Kirkpatrick is correct that data on these foals’ survival is not available, reflecting an important and open question. It is reasonable, however, to hypothesize that animals born later in the season, when fewer nutritional resources are available, would not fare as well — an established principle across diverse species.

Again, we agree with Kirkpatrick that PZP is the best means currently available for managing feral horses in the U.S. His recent op-ed accurately highlighted several important benefits of PZP, including increased body condition, increased longevity and, critically, the need for fewer roundups. However, dismissing research that identifies PZP’s unintended consequences also dismisses opportunities to optimize wild horse management. Our response merely serves to clarify our research and reiterate our position that as with any valuable tool, PZP’s use should be carefully and continually evaluated when possible.

Cassandra Nuñez is adjunct assistant professor of Natural Resource Ecology and Management at Iowa State University. Jim Adelman is an assistant professor in the Department of Natural Resource Ecology and Management at Iowa State University. Dan Rubenstein is a professor at Princeton University who studies the behavior and ecology of horses, zebras and wild asses.


  1. Interesting but i too agree that feral horses is not the term that should be used.. I too take exception to it… Feral is for stay cats, not for horses.


    • I agree with you on not calling the horses feral they’re wild as in wildlife. But, I do take offense at you calling all stray cats feral, they are NOT! People leave pet cats behind when they move or just toss them out when they don’t want them any more, etc., etc. I take care of a TNR colony, which started from one cat my neighbors left behind. She was very mistrustful of humans because of being tossed out. Some are lost pets that we try to return to their homes, and the kittens we come across and can socialize we find homes, barn homes, etc.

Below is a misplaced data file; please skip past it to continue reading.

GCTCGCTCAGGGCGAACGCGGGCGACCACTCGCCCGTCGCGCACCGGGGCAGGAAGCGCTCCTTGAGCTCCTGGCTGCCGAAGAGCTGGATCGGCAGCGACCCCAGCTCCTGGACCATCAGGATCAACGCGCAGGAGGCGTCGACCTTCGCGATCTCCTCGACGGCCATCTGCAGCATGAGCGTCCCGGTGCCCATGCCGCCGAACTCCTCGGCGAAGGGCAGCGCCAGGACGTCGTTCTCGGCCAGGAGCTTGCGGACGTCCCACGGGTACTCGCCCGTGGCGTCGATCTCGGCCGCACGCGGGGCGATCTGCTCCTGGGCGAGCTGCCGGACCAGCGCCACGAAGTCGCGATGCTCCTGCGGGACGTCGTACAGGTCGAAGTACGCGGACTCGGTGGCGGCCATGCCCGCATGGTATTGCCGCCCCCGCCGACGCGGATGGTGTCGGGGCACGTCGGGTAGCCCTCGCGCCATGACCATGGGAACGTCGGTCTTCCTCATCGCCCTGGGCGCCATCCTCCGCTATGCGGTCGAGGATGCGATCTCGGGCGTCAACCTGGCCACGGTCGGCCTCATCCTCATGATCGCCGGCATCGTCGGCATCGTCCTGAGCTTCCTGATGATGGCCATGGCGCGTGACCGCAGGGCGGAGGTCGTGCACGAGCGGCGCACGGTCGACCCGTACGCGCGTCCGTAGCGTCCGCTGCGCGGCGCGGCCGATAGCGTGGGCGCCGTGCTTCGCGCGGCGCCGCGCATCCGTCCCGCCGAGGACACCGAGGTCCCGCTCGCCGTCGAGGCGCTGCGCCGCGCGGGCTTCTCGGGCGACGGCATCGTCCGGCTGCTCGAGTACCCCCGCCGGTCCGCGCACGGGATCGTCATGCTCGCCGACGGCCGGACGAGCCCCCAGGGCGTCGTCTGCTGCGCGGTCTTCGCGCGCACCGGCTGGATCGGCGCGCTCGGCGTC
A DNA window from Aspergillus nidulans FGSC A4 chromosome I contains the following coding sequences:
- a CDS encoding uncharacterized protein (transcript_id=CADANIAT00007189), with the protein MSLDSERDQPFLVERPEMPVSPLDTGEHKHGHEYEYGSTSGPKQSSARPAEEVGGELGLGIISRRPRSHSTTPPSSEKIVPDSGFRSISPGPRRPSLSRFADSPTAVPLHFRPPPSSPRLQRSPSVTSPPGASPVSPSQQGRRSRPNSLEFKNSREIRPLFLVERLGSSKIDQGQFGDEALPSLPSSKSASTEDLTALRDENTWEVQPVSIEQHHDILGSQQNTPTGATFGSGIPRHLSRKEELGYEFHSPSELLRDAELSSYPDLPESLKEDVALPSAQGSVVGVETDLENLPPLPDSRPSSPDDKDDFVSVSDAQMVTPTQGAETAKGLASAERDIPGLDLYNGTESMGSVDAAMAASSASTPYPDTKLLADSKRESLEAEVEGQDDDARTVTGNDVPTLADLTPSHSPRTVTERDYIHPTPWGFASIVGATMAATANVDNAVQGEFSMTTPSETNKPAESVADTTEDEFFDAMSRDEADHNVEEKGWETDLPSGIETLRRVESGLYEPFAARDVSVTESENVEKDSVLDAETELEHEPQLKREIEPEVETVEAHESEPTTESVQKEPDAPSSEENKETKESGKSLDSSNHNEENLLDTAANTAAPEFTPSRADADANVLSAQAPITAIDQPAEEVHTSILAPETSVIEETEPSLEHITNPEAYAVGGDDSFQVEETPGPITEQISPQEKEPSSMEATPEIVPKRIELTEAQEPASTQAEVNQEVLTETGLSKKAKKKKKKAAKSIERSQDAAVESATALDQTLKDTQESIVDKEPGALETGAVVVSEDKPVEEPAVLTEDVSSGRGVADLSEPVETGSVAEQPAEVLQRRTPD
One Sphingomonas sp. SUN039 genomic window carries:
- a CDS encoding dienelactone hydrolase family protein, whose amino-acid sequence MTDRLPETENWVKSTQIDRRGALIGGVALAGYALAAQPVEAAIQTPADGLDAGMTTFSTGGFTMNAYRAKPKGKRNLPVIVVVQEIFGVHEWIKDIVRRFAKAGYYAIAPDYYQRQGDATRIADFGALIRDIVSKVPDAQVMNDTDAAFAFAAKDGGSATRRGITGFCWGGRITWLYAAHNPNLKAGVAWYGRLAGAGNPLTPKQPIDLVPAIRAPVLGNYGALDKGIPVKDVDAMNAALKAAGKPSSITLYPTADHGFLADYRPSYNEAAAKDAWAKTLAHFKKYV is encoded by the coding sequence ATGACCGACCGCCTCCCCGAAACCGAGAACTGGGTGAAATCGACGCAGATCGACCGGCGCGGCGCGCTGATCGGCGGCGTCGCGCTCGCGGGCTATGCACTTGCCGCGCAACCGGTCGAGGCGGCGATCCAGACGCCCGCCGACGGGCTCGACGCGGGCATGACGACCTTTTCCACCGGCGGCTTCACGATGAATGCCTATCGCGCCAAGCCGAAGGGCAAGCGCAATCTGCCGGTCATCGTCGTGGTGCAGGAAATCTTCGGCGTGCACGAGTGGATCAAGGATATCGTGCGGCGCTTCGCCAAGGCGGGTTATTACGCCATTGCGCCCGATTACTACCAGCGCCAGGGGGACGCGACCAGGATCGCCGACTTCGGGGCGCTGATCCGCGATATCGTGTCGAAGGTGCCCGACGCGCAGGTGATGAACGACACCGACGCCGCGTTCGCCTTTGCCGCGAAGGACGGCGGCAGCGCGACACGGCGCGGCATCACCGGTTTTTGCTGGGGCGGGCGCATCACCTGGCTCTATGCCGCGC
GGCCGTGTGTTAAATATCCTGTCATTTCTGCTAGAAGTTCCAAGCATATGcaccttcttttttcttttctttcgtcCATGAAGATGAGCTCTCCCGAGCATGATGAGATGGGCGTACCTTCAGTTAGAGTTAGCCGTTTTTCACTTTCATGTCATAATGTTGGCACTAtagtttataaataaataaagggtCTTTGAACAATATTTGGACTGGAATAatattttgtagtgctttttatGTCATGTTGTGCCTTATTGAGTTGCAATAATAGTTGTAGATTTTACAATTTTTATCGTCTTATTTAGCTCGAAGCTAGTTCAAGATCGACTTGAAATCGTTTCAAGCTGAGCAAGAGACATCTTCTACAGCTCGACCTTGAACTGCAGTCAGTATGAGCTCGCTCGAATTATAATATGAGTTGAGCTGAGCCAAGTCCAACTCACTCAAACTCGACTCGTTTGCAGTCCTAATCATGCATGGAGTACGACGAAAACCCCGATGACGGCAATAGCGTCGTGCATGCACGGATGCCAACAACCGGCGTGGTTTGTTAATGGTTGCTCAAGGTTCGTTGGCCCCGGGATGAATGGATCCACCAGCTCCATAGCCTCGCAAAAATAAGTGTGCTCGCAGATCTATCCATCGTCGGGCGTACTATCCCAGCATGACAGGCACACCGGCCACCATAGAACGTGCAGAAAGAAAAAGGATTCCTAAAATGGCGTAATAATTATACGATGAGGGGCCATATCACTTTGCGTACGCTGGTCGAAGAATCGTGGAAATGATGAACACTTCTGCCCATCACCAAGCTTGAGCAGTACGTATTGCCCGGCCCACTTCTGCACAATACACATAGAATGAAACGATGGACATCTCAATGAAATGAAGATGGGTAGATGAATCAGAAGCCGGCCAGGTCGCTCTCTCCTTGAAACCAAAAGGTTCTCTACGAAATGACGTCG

2. I don’t think anyone doubts that PZP is one of the tools that can be used for reducing some wildlife populations – including wild horses and burros. But we are not talking here about the need to control the populations of abandoned and scavenging and starving dogs on the streets of Tijuana and other cities.

    We are talking about wild horses and burros who have legally designated lands set aside for them under the laws of Congress. In 1971, when Congress passed the Wild Free-Roaming Horses and Burros Act, these animals were found roaming across 53,800,000 million acres. That amount of acreage could support more than about 250,000 wild horses and burros but even after 22,200,000 acres were stolen from the American people by government agencies the remaining 31,600,000 acres could support more than 100,000 wild horses and burros today. Although wild horses and burros may not be re-located to other public lands where they were not found roaming when the law was passed, there is no law that states that wild horses and burros cannot be moved from current locations onto other legal herd lands. It is currently independently estimated that less than 20,000 wild horses and burros are living on their legal land today and yet the government continues its aggressive removal and destructive management toward total wild horse and burro extermination.

    There is NO reason for these wild horse and burro removals and destruction procedures … because there are NO excess wild horses and burros on their legally designated land.


    • I agree, vehemently. There is no reason to remove them. Everyone Federal who makes these decisions sees and hear ONLY tired, repetitive rhetoric without questioning it’s validity. All the standard language and data is based on no sound science that we can find, and until someone looks at the false figures and failed policies with an unjaded eye, population ‘control’ will continue to be nothing more than snake oil…